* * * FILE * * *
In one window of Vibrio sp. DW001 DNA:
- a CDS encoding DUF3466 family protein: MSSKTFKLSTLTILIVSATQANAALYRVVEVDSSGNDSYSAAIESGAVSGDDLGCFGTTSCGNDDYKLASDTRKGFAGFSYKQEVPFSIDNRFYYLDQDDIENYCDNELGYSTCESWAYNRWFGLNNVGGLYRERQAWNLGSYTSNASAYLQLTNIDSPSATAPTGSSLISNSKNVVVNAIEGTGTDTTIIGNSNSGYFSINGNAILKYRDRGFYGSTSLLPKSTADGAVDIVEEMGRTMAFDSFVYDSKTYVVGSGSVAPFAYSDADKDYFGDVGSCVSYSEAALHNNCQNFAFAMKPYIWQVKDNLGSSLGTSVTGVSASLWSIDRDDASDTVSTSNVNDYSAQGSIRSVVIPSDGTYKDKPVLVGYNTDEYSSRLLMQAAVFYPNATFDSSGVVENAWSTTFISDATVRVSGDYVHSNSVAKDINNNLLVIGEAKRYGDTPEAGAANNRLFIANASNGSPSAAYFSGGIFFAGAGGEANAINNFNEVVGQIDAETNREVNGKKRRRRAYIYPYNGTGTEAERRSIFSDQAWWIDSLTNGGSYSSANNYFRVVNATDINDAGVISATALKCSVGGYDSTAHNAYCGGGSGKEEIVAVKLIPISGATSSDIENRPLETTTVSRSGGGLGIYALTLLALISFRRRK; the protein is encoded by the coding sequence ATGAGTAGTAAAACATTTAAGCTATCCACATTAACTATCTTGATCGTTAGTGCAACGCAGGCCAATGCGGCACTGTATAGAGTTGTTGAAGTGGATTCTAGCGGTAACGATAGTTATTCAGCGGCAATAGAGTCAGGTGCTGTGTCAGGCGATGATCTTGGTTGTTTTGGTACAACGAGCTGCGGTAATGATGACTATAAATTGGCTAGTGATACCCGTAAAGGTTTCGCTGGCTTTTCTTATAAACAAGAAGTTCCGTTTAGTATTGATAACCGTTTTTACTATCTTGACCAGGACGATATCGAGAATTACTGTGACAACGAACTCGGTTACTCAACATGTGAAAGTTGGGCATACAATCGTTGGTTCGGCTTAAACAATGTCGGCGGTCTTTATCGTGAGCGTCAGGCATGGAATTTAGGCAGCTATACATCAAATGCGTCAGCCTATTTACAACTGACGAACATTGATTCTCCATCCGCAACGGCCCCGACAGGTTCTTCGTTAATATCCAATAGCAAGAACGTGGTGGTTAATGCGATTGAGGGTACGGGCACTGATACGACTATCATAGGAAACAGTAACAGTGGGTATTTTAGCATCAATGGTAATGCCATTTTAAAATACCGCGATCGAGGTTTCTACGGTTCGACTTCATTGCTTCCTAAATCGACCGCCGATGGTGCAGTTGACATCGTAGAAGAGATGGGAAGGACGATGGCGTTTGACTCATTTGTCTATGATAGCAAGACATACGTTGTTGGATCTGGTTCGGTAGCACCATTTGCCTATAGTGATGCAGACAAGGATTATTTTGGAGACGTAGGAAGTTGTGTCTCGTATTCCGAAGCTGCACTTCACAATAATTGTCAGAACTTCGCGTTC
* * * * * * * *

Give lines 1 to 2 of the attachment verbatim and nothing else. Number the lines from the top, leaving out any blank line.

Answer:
In one window of Vibrio sp. DW001 DNA:
- a CDS encoding DUF3466 family protein: MSSKTFKLSTLTILIVSATQANAALYRVVEVDSSGNDSYSAAIESGAVSGDDLGCFGTTSCGNDDYKLASDTRKGFAGFSYKQEVPFSIDNRFYYLDQDDIENYCDNELGYSTCESWAYNRWFGLNNVGGLYRERQAWNLGSYTSNASAYLQLTNIDSPSATAPTGSSLISNSKNVVVNAIEGTGTDTTIIGNSNSGYFSINGNAILKYRDRGFYGSTSLLPKSTADGAVDIVEEMGRTMAFDSFVYDSKTYVVGSGSVAPFAYSDADKDYFGDVGSCVSYSEAALHNNCQNFAFAMKPYIWQVKDNLGSSLGTSVTGVSASLWSIDRDDASDTVSTSNVNDYSAQGSIRSVVIPSDGTYKDKPVLVGYNTDEYSSRLLMQAAVFYPNATFDSSGVVENAWSTTFISDATVRVSGDYVHSNSVAKDINNNLLVIGEAKRYGDTPEAGAANNRLFIANASNGSPSAAYFSGGIFFAGAGGEANAINNFNEVVGQIDAETNREVNGKKRRRRAYIYPYNGTGTEAERRSIFSDQAWWIDSLTNGGSYSSANNYFRVVNATDINDAGVISATALKCSVGGYDSTAHNAYCGGGSGKEEIVAVKLIPISGATSSDIENRPLETTTVSRSGGGLGIYALTLLALISFRRRK; the protein is encoded by the coding sequence ATGAGTAGTAAAACATTTAAGCTATCCACATTAACTATCTTGATCGTTAGTGCAACGCAGGCCAATGCGGCACTGTATAGAGTTGTTGAAGTGGATTCTAGCGGTAACGATAGTTATTCAGCGGCAATAGAGTCAGGTGCTGTGTCAGGCGATGATCTTGGTTGTTTTGGTACAACGAGCTGCGGTAATGATGACTATAAATTGGCTAGTGATACCCGTAAAGGTTTCGCTGGCTTTTCTTATAAACAAGAAGTTCCGTTTAGTATTGATAACCGTTTTTACTATCTTGACCAGGACGATATCGAGAATTACTGTGACAACGAACTCGGTTACTCAACATGTGAAAGTTGGGCATACAATCGTTGGTTCGGCTTAAACAATGTCGGCGGTCTTTATCGTGAGCGTCAGGCATGGAATTTAGGCAGCTATACATCAAATGCGTCAGCCTATTTACAACTGACGAACATTGATTCTCCATCCGCAACGGCCCCGACAGGTTCTTCGTTAATATCCAATAGCAAGAACGTGGTGGTTAATGCGATTGAGGGTACGGGCACTGATACGACTATCATAGGAAACAGTAACAGTGGGTATTTTAGCATCAATGGTAATGCCATTTTAAAATACCGCGATCGAGGTTTCTACGGTTCGACTTCATTGCTTCCTAAATCGACCGCCGATGGTGCAGTTGACATCGTAGAAGAGATGGGAAGGACGATGGCGTTTGACTCATTTGTCTATGATAGCAAGACATACGTTGTTGGATCTGGTTCGGTAGCACCATTTGCCTATAGTGATGCAGACAAGGATTATTTTGGAGACGTAGGAAGTTGTGTCTCGTATTCCGAAGCTGCACTTCACAATAATTGTCAGAACTTCGCGTTC